- In October 2017, you played your first ATP 250 Event in Antwerp. You played against the Bryan Bros and lost a close match. Did that excite you for what’s to come? Was it a big confidence boost?
Joran: It showed us that we can play at that level and are not miles away in terms of readiness. It gave us some reassurance and confidence. It was exciting. We didn’t get killed, and we played a good match. We knew that we might have an opportunity to get to that next level if we were to work hard.
- Why did you decide to stop playing singles?
Joran: Sander and I were travelling to tournaments together, and we were both top 600 in the world in singles. We were getting into doubles challenger tournaments, but not singles. We had to decide to stop playing singles because we thought that we would make it much further on the doubles tour. We saw ourselves getting to 350 in singles but that’s it. We felt there were more opportunities in doubles. Also, the combination is very tough and takes a toll on the body. We had to deal with some injuries so the decision was easily made.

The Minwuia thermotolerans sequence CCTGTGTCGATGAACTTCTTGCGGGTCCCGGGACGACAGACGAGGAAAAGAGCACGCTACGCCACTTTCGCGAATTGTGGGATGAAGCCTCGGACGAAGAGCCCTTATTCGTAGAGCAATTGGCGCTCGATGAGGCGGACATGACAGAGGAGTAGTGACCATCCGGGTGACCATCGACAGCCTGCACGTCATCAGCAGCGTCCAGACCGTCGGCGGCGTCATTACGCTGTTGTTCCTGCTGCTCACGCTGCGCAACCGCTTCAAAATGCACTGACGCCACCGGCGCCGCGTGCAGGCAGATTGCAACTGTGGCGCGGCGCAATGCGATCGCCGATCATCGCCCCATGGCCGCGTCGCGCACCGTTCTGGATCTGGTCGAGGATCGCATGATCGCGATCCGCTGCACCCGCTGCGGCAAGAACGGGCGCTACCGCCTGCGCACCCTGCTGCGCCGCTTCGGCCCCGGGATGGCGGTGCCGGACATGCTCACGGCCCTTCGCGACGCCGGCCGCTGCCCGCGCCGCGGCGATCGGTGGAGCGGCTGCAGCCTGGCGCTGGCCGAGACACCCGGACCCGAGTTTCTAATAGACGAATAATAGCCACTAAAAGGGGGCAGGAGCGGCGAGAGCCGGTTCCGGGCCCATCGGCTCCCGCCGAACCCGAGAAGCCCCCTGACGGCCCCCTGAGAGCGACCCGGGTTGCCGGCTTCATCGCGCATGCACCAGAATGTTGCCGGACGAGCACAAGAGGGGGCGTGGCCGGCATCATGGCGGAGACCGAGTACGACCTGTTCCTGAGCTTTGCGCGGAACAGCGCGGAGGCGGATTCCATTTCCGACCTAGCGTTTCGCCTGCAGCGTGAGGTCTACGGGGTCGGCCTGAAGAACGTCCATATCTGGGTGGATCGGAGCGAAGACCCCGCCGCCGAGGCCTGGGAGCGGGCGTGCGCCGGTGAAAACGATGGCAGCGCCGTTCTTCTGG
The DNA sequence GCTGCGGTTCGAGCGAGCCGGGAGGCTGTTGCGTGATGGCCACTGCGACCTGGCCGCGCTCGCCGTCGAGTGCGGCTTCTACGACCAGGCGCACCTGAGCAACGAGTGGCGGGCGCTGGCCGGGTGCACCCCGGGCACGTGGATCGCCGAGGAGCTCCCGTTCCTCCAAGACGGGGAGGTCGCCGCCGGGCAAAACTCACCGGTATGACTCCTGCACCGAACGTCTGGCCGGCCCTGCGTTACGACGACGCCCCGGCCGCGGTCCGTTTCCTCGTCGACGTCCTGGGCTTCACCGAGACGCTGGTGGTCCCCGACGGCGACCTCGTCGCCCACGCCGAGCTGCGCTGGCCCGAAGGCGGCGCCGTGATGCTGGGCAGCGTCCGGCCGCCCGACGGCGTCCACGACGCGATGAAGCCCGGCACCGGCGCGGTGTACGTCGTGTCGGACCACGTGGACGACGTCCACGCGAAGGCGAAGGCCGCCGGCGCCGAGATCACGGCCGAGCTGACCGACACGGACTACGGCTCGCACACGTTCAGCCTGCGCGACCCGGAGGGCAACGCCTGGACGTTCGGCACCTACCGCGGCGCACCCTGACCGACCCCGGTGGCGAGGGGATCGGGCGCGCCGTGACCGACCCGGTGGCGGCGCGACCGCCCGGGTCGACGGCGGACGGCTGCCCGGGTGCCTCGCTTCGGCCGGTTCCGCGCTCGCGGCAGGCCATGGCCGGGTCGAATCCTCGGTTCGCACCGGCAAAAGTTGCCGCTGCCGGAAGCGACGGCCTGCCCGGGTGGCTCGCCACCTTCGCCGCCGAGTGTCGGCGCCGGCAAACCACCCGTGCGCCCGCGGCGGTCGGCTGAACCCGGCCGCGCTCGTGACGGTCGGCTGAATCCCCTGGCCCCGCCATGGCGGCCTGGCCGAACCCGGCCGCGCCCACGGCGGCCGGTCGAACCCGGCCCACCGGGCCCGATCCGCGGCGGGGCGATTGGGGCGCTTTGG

- What was going through your head when you were asked to represent your country in the Davis cup for the first time?
Joran: It is everyone’s dream to represent their country so it was a special moment. To be able to play with your country’s flag on the shirt is an unbelievable feeling. I hope to continue to do so!
- 2019 was a special year for you. You played in a few grand slams and made QF of French, Finals of Davis Cup, and the QF of new ATP cup. You also won 3 ATP 250 events, what helped propel you to have such an amazing year?